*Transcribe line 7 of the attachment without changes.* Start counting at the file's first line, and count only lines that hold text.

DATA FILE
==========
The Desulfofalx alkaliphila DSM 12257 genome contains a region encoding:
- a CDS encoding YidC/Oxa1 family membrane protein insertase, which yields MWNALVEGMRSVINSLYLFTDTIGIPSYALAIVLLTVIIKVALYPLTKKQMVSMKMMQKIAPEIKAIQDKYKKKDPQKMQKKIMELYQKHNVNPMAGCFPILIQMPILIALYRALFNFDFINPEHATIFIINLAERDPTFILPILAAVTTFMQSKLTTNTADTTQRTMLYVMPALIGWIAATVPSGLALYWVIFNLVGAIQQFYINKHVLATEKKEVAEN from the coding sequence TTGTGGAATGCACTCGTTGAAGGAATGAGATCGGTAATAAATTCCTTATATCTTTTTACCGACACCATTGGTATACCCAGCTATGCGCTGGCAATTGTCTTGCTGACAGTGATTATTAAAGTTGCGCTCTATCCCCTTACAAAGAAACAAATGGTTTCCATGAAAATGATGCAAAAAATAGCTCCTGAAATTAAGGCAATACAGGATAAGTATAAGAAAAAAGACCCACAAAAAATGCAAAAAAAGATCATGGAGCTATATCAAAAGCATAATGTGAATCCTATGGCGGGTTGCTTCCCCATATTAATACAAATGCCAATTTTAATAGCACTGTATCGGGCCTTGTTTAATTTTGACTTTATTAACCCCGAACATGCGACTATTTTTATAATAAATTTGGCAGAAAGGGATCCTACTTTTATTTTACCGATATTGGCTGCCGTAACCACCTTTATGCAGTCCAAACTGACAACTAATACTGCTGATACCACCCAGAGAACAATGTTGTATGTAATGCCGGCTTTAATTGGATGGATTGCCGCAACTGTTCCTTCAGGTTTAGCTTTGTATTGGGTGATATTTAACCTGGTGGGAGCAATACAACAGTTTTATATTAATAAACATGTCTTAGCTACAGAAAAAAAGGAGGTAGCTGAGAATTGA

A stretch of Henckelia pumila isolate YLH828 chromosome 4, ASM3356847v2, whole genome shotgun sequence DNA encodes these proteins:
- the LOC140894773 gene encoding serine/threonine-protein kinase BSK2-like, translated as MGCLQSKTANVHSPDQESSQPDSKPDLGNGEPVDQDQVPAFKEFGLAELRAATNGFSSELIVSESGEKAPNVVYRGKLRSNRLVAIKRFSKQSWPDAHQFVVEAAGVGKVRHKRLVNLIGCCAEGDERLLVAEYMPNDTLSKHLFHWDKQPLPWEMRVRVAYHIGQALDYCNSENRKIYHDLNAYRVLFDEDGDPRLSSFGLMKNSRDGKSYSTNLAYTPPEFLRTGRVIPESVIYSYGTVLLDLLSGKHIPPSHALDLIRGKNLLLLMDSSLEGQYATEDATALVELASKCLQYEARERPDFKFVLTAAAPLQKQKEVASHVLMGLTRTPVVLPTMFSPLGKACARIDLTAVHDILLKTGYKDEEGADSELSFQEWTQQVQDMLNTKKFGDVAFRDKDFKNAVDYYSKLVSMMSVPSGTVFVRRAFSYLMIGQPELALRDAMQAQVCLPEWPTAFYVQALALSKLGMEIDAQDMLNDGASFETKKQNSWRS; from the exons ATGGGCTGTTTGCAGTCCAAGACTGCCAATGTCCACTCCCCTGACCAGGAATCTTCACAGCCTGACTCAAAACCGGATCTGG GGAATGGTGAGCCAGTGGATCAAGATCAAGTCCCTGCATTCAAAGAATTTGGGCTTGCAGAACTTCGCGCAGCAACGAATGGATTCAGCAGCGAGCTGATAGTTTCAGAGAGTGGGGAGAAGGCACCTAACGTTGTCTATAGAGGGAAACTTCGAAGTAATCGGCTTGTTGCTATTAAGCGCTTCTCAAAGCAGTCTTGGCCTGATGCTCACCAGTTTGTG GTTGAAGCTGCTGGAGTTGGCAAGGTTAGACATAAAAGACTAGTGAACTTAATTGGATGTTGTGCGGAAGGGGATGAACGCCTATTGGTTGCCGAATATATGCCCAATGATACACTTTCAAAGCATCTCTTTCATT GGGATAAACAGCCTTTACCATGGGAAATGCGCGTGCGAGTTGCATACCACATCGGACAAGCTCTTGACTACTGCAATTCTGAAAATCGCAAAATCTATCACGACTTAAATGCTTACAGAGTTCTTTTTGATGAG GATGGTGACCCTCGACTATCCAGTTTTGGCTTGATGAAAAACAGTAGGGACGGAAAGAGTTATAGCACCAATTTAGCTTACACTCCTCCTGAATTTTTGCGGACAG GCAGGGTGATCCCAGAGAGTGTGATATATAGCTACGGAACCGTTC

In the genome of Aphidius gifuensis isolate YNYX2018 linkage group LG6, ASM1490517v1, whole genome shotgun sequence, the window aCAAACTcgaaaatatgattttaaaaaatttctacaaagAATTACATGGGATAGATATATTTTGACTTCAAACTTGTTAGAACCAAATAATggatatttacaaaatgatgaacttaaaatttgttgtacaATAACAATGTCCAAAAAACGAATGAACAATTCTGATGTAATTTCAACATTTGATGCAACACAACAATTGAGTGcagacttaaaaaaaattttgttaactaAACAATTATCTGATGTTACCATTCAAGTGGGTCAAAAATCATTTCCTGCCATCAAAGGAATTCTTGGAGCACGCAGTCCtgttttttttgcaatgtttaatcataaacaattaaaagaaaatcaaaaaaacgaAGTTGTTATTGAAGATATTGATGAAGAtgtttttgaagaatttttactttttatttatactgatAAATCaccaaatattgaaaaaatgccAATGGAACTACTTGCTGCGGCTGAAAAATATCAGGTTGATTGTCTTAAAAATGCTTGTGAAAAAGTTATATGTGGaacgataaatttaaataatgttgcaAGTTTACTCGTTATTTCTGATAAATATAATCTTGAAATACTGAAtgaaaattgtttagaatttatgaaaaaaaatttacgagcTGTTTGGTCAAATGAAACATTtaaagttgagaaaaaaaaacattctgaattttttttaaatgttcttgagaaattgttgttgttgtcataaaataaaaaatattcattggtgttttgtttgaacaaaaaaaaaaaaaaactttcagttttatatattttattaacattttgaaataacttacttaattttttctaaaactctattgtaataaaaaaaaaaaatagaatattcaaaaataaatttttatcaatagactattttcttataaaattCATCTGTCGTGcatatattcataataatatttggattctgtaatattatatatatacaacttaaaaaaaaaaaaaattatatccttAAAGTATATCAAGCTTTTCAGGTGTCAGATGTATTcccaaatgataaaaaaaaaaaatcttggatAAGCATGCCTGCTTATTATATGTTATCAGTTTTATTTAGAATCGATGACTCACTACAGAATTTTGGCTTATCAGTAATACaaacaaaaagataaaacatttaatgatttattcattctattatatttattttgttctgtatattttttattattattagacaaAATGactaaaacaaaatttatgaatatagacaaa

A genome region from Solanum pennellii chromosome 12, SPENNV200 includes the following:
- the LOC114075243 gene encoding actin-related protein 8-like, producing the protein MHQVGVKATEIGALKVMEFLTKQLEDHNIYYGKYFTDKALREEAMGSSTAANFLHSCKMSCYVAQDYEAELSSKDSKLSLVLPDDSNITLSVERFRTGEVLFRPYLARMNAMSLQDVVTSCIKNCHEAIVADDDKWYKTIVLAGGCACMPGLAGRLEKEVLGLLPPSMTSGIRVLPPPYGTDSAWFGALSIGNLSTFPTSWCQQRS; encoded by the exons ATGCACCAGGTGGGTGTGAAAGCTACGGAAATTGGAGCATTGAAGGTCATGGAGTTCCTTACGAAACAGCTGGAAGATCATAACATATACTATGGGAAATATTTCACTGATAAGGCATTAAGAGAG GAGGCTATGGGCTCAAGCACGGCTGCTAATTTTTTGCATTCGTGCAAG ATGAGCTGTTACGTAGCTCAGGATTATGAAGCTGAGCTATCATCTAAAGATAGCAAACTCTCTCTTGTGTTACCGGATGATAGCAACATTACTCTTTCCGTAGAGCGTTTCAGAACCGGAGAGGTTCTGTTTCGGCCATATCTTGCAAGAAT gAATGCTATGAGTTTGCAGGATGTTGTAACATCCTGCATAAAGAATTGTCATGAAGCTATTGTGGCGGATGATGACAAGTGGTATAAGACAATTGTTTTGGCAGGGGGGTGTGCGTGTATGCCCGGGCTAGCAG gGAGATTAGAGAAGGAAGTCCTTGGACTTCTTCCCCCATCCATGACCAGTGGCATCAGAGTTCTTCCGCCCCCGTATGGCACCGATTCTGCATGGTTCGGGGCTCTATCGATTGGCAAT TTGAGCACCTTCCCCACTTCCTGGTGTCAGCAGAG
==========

- the LOC114075243 gene encoding actin-related protein 8-like, producing the protein MHQVGVKATEIGALKVMEFLTKQLEDHNIYYGKYFTDKALREEAMGSSTAANFLHSCKMSCYVAQDYEAELSSKDSKLSLVLPDDSNITLSVERFRTGEVLFRPYLARMNAMSLQDVVTSCIKNCHEAIVADDDKWYKTIVLAGGCACMPGLAGRLEKEVLGLLPPSMTSGIRVLPPPYGTDSAWFGALSIGNLSTFPTSWCQQRS; encoded by the exons ATGCACCAGGTGGGTGTGAAAGCTACGGAAATTGGAGCATTGAAGGTCATGGAGTTCCTTACGAAACAGCTGGAAGATCATAACATATACTATGGGAAATATTTCACTGATAAGGCATTAAGAGAG GAGGCTATGGGCTCAAGCACGGCTGCTAATTTTTTGCATTCGTGCAAG ATGAGCTGTTACGTAGCTCAGGATTATGAAGCTGAGCTATCATCTAAAGATAGCAAACTCTCTCTTGTGTTACCGGATGATAGCAACATTACTCTTTCCGTAGAGCGTTTCAGAACCGGAGAGGTTCTGTTTCGGCCATATCTTGCAAGAAT gAATGCTATGAGTTTGCAGGATGTTGTAACATCCTGCATAAAGAATTGTCATGAAGCTATTGTGGCGGATGATGACAAGTGGTATAAGACAATTGTTTTGGCAGGGGGGTGTGCGTGTATGCCCGGGCTAGCAG gGAGATTAGAGAAGGAAGTCCTTGGACTTCTTCCCCCATCCATGACCAGTGGCATCAGAGTTCTTCCGCCCCCGTATGGCACCGATTCTGCATGGTTCGGGGCTCTATCGATTGGCAAT TTGAGCACCTTCCCCACTTCCTGGTGTCAGCAGAG